Uganda is famous for its diverse wildlife and magnificent landscapes. Mountain Rwenzori is at the heart of things linking several miles of mountain ranges with the savannah, water bodies and forestry traversing national parks through farmlands and winding past volcanoes.
Located in the Albertine Rift Valley in Western Uganda, Mt. Rwenzori is a
UNESCO World Heritage Site. This is one of the most important places in Uganda. A nature wonder. A place you must visit before your legs go or your adrenaline glands cease.
For professional mountain climbers, conquering Rwenzori is the ultimate mountaineering challenge in Africa – tougher than even the taller mountains like Kilimanjaro.
Unfortunately, very few tourists have been able to hike the Rwenzori mainly because it is generally considered an expensive destination. However, the people who manage the park are now working to make it a manageable expedition.
The latest development is a new trail which will take your breath away as you pursue the ascent to Africa’s third highest peak, Margherita Peak. Its starting point is in Kabarole District, ending at an altitude of 5,109 meters above sea level, Uganda’s highest point.
This is the kind of challenge that turns on every adrenaline junkie. “Whoever gets to this point [summit] doesn’t feel the same again,” says Mr Brett Gross, a mountain rescuer. “I mean, you go up there to pit your energy, wit, ego, technical ability and everything you got in the tank against a daunting mountain and all the things it can throw at you. After you conquer the height, then you get blown away by the beauty that lies under your feet as you stand on top of the world.”
Talking of beauty under one’s feet, Rwenzori gives you that beauty in plenty.
This place has some of the most amazing plants, birds and animals. The legendary three-horned chameleon, the Ruwenzori duiker and the shimmering Ruwenzori Turaco – all endemic to this region – reside here.
Rwenzori is also dotted with many small rivers. The snow-capped peaks of the Rwenzori is a sight made in expedition heaven. Rwenzori is one of the only three places in Africa that are snowy all year. Its vegetation varies from a tropical rain-forest with so many trees that are over 150 years (1500 – 2500 m) to an alpine vegetation with everlasting flowers and
picturesque crater lakes.
Simply put, it is such an astonishing mountain to explore. A hiking trip can cost up to $1,500 (around Shs5.5million) for a full board experience per person. This arises from the monopoly that was granted to the two firms currently managing mountain climbing activities in Rwenzori; namely, Rwenzori Trekking Services and Rwenzori Mountaineering Services.
Consequently, while Mountain Kilimanjaro and Kenya each attract in the region of 15,000 tourists annually, Rwenzori registers less than 2,000 mountaineers in a year. In a positive twist of events though, this monopoly is about to be broken. The Uganda Community Tourism Association (UCOTA), Uganda Wildlife Authority (UWA) and WWF have come together to establish a third trail through which the mountain can be hiked.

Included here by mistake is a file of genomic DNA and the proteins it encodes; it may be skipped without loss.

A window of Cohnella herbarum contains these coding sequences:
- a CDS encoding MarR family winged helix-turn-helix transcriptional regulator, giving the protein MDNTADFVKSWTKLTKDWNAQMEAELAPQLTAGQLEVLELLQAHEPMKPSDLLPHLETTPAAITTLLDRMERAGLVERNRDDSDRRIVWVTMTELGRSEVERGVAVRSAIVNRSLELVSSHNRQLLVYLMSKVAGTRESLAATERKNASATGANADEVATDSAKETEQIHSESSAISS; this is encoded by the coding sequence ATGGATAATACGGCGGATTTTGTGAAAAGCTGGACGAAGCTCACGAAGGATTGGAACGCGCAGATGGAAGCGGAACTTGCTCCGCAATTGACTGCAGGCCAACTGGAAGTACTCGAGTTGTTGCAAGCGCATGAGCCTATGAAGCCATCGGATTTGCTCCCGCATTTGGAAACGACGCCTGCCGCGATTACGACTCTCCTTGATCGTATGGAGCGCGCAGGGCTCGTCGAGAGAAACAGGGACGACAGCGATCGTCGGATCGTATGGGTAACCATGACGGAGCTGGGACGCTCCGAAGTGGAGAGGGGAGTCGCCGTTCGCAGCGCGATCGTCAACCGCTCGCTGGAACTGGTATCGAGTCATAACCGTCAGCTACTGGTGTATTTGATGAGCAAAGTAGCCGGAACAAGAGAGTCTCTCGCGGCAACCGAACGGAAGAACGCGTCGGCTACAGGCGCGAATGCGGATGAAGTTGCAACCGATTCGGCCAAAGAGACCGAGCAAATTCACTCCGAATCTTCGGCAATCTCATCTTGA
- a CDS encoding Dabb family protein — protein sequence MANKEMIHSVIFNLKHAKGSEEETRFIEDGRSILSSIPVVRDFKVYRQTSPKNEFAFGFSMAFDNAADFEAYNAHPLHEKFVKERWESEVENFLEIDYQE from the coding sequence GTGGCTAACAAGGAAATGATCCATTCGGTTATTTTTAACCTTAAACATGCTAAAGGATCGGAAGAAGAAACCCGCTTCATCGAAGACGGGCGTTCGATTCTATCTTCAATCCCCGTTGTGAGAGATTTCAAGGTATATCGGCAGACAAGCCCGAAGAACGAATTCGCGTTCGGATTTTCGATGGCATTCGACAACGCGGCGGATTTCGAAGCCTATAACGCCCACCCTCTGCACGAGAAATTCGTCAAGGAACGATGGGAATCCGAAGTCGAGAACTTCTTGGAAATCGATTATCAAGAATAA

“This new trail is a give back to the people of Rwenzori,” says UCOTA Filed Officer Mr Felex Kamalha. “Proceeds from the new trail will be used to empower over 5,000 households living around Rwenzori Mountain.”
The WWF Program Manager Mr Richard Mwesigwa says that this project has been inspired by the need to make the community appreciate the importance of conserving the park. This is being achieved by making them direct beneficiaries of its Eco-tourism activities. These trails are also expected to increase business for communities living along roads that lead to their starting points. One such is Basongora coffee farmers and Kinyancu Crafts Women’s Association.
In the long run, these kinds of initiatives held curb poaching because it provides people with a safer and acceptable alternative to make a living. Having concluded with the feasibility study last year, the project which is going to cost roughly Shs1.2billion has already kicked off and is expected to be completed in six months (around August 2018).
Upon completion, it will feature most of the basic infrastructure needed in mountaineering such as huts, ladders, boardwalks etc.
Mr Kamalha further observes that the new trail will have two entrances; one at Kinampanika, entering Nyacigumba and the second entrance will be at Kichwamba, just past Hima cement factory.
Comparisons with other trails of Rwenzori
1. Compared to the central circuit trail and Kilembe trail, the gradient of the new
trail will be relatively gentle and easier to maneuver.
2. Clients who will hike through the new trail are free to pay for only the days they intend to stay in the mountains. It will be $130 (around Shs470,000) for full board per day.
3. The new trail is owned by UWA and anyone can go and tour them without having to book through a third-party agent. It will always be open.
4. Thirdly, the new trail will be flexible to the needs of clients. For instance, a tourist can camp while hiking as opposed to staying in huts because it is much cheaper.
5. A client will also be free to choose the number of support staff they wish to trek the mountain with.